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1 hour ago, Farmall Doctor said:

What business is it of yours what young folks or anyone for that matter do in their spare time? Not everyone wants to go through 4 years of trade school just because they want to tinker on a few old tractors. The first thing you do whenever a new member comes along is to ask how old they are or what grade they are in. Attitudes like that will turn more away from the hobby than "wasted time on a piece of junk" ever will. Funny, you went on and on that you don't have the extra time to waste in turning a crankshaft twice when setting valves, but you have time to post on nearly every single thread on here telling everyone how stupid they are... 

Amen FD, Amen.................

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Experience is gained by trying, even when you realize you just did it wrong. It all adds to knowledge.

I think the dt 239 was in the TD 8 dozer. I have a 684 and love it. I’d like to know what it would be like with a turbo!

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Not to get off track for OP, but when you get to a fork in the road of life, stop and think it thru. Then go with your best decision, if it's wrong call it experience, if right call it success. Rome wasn't built in a day. 

11 hours ago, Valiant Farmer said:

Is the sump filler correctly extended? 

Yes you will need REF # 24image.thumb.png.18321710fb91e7680ee6708c59a4333a.png

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JM what you consistently display is the pattern of a bully, apparently young and old alike are fair game as you seem to seek this info out before unleashing your poison, in another thread you talked about your youth and upbringing to justify his holy highnesses stance and then elaborate on doing the same raising your kids, all I can say is what I see you presenting on here at times has nothing to be admired, as you say you are entitled to comment as you see fit in the security of your man cave until you are banned...

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Hi, I know the DT-239 was used in tractors in Europe and my cousin had a CIH 5110 here in Canada that had a DT-239. I remember a discussion on one of the tractor boards about the differences between a D-239 and a DT-239 as someone wanted to add a turbo to a D-239.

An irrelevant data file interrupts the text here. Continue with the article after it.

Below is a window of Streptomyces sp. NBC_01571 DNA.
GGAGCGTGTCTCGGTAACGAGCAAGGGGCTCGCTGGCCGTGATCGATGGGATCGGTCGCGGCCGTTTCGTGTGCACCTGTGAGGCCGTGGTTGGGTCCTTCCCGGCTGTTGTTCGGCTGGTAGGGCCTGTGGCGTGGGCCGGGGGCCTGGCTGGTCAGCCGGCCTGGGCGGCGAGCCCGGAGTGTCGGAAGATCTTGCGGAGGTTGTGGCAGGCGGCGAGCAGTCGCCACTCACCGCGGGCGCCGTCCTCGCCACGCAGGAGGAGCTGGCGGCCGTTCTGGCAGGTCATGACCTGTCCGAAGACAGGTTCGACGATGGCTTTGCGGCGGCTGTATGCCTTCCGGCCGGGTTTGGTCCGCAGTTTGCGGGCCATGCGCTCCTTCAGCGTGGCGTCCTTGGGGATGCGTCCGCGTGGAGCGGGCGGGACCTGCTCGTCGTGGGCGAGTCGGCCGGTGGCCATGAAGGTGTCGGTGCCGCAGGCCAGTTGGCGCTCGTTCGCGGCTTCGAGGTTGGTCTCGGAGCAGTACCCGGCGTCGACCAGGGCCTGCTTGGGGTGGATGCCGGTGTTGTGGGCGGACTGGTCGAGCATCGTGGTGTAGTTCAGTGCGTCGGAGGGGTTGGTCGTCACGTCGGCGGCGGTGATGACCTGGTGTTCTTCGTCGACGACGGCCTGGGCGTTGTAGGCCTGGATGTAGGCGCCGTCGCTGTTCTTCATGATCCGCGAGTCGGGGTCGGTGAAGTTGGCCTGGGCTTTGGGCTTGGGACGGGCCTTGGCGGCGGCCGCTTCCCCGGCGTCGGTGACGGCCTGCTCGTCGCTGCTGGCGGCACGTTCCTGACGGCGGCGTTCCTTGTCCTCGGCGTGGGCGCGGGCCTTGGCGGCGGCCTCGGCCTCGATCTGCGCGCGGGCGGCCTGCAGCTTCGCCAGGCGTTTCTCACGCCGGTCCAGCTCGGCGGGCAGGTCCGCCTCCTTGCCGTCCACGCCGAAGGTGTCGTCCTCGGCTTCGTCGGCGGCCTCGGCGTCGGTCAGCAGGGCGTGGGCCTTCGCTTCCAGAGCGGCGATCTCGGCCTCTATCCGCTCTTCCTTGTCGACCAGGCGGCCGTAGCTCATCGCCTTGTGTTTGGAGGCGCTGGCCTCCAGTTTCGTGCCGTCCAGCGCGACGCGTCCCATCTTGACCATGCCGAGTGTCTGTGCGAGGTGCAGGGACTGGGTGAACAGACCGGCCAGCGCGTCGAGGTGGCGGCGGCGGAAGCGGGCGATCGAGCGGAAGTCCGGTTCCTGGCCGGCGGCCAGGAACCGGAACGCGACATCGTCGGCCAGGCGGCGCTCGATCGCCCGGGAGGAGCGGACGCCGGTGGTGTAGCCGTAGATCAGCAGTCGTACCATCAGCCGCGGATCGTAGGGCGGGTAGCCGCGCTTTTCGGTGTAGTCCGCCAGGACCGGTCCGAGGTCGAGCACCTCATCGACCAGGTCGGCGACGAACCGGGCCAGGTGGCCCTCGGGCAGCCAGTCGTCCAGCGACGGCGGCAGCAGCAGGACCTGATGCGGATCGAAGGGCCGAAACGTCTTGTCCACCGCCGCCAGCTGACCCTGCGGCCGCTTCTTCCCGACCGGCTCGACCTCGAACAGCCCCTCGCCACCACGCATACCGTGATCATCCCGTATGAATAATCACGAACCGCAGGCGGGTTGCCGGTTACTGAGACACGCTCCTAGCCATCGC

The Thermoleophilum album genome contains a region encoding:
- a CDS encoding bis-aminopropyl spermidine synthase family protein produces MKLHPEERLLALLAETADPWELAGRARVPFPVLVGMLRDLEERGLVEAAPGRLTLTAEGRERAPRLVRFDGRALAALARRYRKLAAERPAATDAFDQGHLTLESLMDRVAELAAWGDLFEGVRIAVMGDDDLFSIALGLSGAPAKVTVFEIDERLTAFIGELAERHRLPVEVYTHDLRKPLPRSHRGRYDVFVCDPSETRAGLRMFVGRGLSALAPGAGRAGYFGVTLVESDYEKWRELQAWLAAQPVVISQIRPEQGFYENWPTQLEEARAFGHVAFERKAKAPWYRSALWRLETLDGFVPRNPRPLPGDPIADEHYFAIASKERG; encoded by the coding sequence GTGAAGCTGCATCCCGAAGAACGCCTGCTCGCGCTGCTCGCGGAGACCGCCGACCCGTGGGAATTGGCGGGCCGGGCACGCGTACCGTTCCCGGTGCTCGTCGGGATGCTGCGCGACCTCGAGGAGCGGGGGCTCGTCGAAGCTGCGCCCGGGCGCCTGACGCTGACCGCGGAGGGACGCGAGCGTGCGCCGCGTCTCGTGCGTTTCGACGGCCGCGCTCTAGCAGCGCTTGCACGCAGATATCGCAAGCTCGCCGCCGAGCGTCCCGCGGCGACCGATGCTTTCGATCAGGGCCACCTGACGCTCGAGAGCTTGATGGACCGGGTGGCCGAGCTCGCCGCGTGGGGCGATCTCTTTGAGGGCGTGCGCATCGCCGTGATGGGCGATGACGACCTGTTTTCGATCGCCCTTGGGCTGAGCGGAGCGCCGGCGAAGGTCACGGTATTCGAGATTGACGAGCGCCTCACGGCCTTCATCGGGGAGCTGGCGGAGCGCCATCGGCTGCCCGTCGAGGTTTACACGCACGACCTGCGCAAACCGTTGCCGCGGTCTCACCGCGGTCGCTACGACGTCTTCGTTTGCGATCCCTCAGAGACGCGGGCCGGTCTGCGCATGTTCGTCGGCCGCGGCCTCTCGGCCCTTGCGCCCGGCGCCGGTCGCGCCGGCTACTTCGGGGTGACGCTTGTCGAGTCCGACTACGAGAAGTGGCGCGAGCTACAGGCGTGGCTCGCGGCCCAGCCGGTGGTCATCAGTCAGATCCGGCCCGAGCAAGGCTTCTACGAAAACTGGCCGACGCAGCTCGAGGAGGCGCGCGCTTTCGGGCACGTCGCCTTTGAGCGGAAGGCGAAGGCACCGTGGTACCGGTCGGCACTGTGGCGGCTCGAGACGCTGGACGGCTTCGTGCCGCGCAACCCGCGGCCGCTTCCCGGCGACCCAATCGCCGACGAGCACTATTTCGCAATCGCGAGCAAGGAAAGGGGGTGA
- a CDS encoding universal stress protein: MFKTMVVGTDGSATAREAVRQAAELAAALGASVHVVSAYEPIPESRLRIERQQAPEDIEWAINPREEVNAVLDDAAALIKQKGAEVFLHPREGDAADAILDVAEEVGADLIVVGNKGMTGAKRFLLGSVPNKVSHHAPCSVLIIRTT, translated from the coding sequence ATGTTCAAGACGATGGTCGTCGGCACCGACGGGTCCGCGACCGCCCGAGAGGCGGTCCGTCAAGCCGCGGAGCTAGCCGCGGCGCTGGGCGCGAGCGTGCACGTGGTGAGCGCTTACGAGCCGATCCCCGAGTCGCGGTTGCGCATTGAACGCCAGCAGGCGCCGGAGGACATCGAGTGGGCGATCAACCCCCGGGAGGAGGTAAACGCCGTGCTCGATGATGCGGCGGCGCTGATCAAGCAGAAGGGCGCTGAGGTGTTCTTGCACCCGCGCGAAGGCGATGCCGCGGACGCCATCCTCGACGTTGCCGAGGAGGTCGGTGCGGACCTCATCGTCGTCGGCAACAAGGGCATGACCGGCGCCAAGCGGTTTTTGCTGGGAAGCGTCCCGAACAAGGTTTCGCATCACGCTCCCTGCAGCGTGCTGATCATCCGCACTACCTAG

For info German Neuss engines see: http://www.ihace.de/
For European manuals on 674 with D-239 very similar to 684 and basic service for DT-239 engine.
see: https://www.redpowermagazine.com/forums/topic/121219-d239-674-engine-manual-pdf/

Here is a youtube video overhauling a D-206 German Neuss engine which is just a smaller version of D-239.
see: https://www.youtube.com/watch?v=ac-CywbBuNE

I have a detailed German Neuss workshop manual, email me if you want a copy. 

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Just now, jimb2 said:

Hi, I know the DT-239 was used in tractors in Europe

I knew that is was, but not in a 684, correct? 

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J-Mech, you are correct it was never in a 684 as I mentioned the only CIH tractor I ever saw a DT-239 turbo in was the cousins 5110 but I looked on Tractordata and they don't have any 5110 tractors listed only 5120 with 239 CI CDC turbocharged after cooled diesel. Was 5110 a very early Maxxum that was replaced by 5120?

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12 minutes ago, jimb2 said:

Was 5110 a very early Maxxum that was replaced by 5120?

I do not know.  More likely is that it was added later as a non turbo version of the 5120.  I can find no record of the existence of a 5110 either. 

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CDC stands for Cummins Diesel Corporation.  You are correct.  My brain was in a different mode and I didn't think about that.  Two completely different engine manufacturers, same cubic inches. 

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I always heard it was Consolidated Diesel Corporation, joint ownership  between CaseIH and Cummins. Not that it matters much. 

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2 hours ago, TomH said:

Experience is gained by trying, even when you realize you just did it wrong. It all adds to knowledge.

I think the dt 239 was in the TD 8 dozer. I have a 684 and love it. I’d like to know what it would be like with a turbo!

684 is stout for its size I bet it would be mean with a turbo.

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If you look at the link I posted for German Neuss engines the D-239 had the highest production numbers at 274,435 of any of the Neuss engines, the DT-239 only 20,809. 

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6 hours ago, jimb2 said:

J-Mech, you are correct it was never in a 684 as I mentioned the only CIH tractor I ever saw a DT-239 turbo in was the cousins 5110 but I looked on Tractordata and they don't have any 5110 tractors listed only 5120 with 239 CI CDC turbocharged after cooled diesel. Was 5110 a very early Maxxum that was replaced by 5120?

Right, 4cyl 5100 Maxxums used CDC 3.9, The 5120 used a 3.9 Cummins, 5130 and 5140 used the 5.9 Cummins. 

I thought the only thing to use a DT-239 was a Crawler of some sort. 

I can't see the 5110 using something other than a 3.9,  was made same era as a 5120, just the "small" model.  Kind of like we didn't get a 3210 or 4220.

The 5110 is in one of the IH books I have.